Defectors open Saudi-funded golf series

ST. ALBANOS – The distance looked like a military walk and grenadier guards trumpeting on a royal-style occasion. Not only was it an extension of Queen Elizabeth II’s Jubilee celebrations, but the launch of the Saudi-funded golf getaway, trying to bring a real sense of artifice to the rebellion that divided the sport.

On a course on the outskirts of North London, the band dressed as imitation infants was there to proclaim the arrival of Dustin Johnson and Phil Mickelson, two of the stars attracted to the PGA Tour to potentially win hundreds of millions of dollars in the LIV Golf series.

The nine aged planes buzzing over their heads helped mask the significant lack of noise from the crowd beyond the occasional shout of “Let’s go Phil” as he prepared to play.

At the same time, Thursday’s PGA Tour message was being delivered: go. All golfers who have deserted the Renegade series are now facing the banishment of future tour events. Johnson had already resigned from joining the PGA, but Mickelson is not ready to do so.


The fury of LIV Golf – a product of Saudi sovereignty – was clear, and he described the PGA Tour as “vengeful” with a decision that will only deepen divisions. There were no signs of Saudi support through the Centurion Club, nor any. brand of sponsors.

Mickelson wore a black cap adorned with his personal logo with his golf-playing silhouette, replacing the KPMG brand worn before corporate sponsors abandoned the deal in February after underestimating the PGA Tour and Saudi Arabia.

Across the course, the only brand was LIV Golf and a small number of spectators. There was intrigue on the part of those who did show up, accompanied by a desire to see so many of the world’s top golfers, though none in the top 10.

Unlike many spectators, Jim Dawkins, who has been attending golf events for six decades, paid £ 67 ($ 84) for his club pass between Hemel Hempstead and St. John’s. Albans.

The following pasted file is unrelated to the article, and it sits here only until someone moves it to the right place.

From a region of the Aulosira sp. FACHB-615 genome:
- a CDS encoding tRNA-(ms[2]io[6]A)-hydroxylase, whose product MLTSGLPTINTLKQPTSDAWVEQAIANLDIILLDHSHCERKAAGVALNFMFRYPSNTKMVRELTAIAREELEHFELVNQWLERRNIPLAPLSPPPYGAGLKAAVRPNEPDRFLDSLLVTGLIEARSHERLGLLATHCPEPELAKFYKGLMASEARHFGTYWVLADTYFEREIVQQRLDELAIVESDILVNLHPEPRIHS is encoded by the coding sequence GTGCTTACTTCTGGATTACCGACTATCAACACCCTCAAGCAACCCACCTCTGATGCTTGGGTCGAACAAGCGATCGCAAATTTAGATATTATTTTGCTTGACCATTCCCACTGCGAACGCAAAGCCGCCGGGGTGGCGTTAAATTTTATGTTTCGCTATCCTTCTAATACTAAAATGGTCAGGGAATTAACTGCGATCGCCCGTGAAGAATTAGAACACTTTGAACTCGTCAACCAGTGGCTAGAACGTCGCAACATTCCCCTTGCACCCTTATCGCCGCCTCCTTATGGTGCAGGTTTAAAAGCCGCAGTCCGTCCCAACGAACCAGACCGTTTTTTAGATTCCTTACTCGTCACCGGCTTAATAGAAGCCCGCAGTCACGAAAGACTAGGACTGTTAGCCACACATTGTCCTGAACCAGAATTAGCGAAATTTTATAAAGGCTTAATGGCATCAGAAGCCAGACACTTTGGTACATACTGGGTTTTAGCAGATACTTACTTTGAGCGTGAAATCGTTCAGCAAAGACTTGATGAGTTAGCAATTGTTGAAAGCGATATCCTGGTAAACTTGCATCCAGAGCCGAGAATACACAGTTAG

“I thought, as this was the first tournament of the rebel tour, it would be interesting to see how it works and who plays,” said Dawkins, 91, who criticized the ban on PGA Tour players. “I’ve seen a lot of changes.”

LIV is holding reduced tournaments of 54 three-day holes, with a shotgun starting to see players start in different holes. What confuses Dawkins is the team element.

The field is divided into 12 teams with flashy logos and cheeky names, such as Johnson’s 4 Aces and Graeme McDowell’s Niblicks.

“I find this marker hard to follow,” said Dawkins, who has traveled from south London. “You have the players up there. I don’t know how the teams are formed.”

The top three teams share $ 5 million in addition to the $ 20 million prize pool per event shared between individual golfers.

To accept the lavish rewards, players not only had to overcome worries about being excluded from the PGA Tour and events like the Ryder Cup, but also moral doubts.


This is a series considered part of Saudi Arabia’s efforts, called “sports laundering” by human rights groups, to erase the stain of the kingdom’s abuses.

“It’s absolute rubbish, it’s just a sport,” said Colin Chambers, an 80-year-old friend of Dawkins. “When you think about the Chinese, what they do, and we’re still happy to go to their Olympics.”


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Defectors open Saudi-funded golf series

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